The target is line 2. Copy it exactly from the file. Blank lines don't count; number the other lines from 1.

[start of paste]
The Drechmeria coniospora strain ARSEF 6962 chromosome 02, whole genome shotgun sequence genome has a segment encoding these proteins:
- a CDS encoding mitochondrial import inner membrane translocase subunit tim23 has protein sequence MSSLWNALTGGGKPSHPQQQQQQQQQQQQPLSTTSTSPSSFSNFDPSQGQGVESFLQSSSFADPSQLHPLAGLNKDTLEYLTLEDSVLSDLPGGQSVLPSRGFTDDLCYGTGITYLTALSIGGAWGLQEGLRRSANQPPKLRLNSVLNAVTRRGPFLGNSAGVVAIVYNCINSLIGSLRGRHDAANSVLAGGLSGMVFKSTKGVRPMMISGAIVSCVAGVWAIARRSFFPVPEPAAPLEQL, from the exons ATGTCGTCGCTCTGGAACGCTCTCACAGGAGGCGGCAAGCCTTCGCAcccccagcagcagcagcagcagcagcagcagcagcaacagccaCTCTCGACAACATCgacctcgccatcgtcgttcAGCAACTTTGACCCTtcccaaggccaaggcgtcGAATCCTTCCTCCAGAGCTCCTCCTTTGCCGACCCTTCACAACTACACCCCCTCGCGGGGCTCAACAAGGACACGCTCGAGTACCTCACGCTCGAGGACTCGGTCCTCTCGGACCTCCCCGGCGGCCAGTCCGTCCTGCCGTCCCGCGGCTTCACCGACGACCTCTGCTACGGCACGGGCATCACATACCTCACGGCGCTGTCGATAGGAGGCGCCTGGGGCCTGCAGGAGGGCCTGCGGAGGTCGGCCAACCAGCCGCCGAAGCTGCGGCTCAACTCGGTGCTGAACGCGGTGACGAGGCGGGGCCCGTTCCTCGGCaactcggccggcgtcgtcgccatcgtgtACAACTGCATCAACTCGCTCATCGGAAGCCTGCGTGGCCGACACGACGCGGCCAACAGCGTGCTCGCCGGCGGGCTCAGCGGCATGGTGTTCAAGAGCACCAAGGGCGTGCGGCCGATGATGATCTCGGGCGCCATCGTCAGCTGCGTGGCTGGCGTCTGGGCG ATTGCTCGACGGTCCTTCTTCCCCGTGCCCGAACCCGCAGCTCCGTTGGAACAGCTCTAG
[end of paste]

- a CDS encoding mitochondrial import inner membrane translocase subunit tim23 has protein sequence MSSLWNALTGGGKPSHPQQQQQQQQQQQQPLSTTSTSPSSFSNFDPSQGQGVESFLQSSSFADPSQLHPLAGLNKDTLEYLTLEDSVLSDLPGGQSVLPSRGFTDDLCYGTGITYLTALSIGGAWGLQEGLRRSANQPPKLRLNSVLNAVTRRGPFLGNSAGVVAIVYNCINSLIGSLRGRHDAANSVLAGGLSGMVFKSTKGVRPMMISGAIVSCVAGVWAIARRSFFPVPEPAAPLEQL, from the exons ATGTCGTCGCTCTGGAACGCTCTCACAGGAGGCGGCAAGCCTTCGCAcccccagcagcagcagcagcagcagcagcagcagcaacagccaCTCTCGACAACATCgacctcgccatcgtcgttcAGCAACTTTGACCCTtcccaaggccaaggcgtcGAATCCTTCCTCCAGAGCTCCTCCTTTGCCGACCCTTCACAACTACACCCCCTCGCGGGGCTCAACAAGGACACGCTCGAGTACCTCACGCTCGAGGACTCGGTCCTCTCGGACCTCCCCGGCGGCCAGTCCGTCCTGCCGTCCCGCGGCTTCACCGACGACCTCTGCTACGGCACGGGCATCACATACCTCACGGCGCTGTCGATAGGAGGCGCCTGGGGCCTGCAGGAGGGCCTGCGGAGGTCGGCCAACCAGCCGCCGAAGCTGCGGCTCAACTCGGTGCTGAACGCGGTGACGAGGCGGGGCCCGTTCCTCGGCaactcggccggcgtcgtcgccatcgtgtACAACTGCATCAACTCGCTCATCGGAAGCCTGCGTGGCCGACACGACGCGGCCAACAGCGTGCTCGCCGGCGGGCTCAGCGGCATGGTGTTCAAGAGCACCAAGGGCGTGCGGCCGATGATGATCTCGGGCGCCATCGTCAGCTGCGTGGCTGGCGTCTGGGCG ATTGCTCGACGGTCCTTCTTCCCCGTGCCCGAACCCGCAGCTCCGTTGGAACAGCTCTAG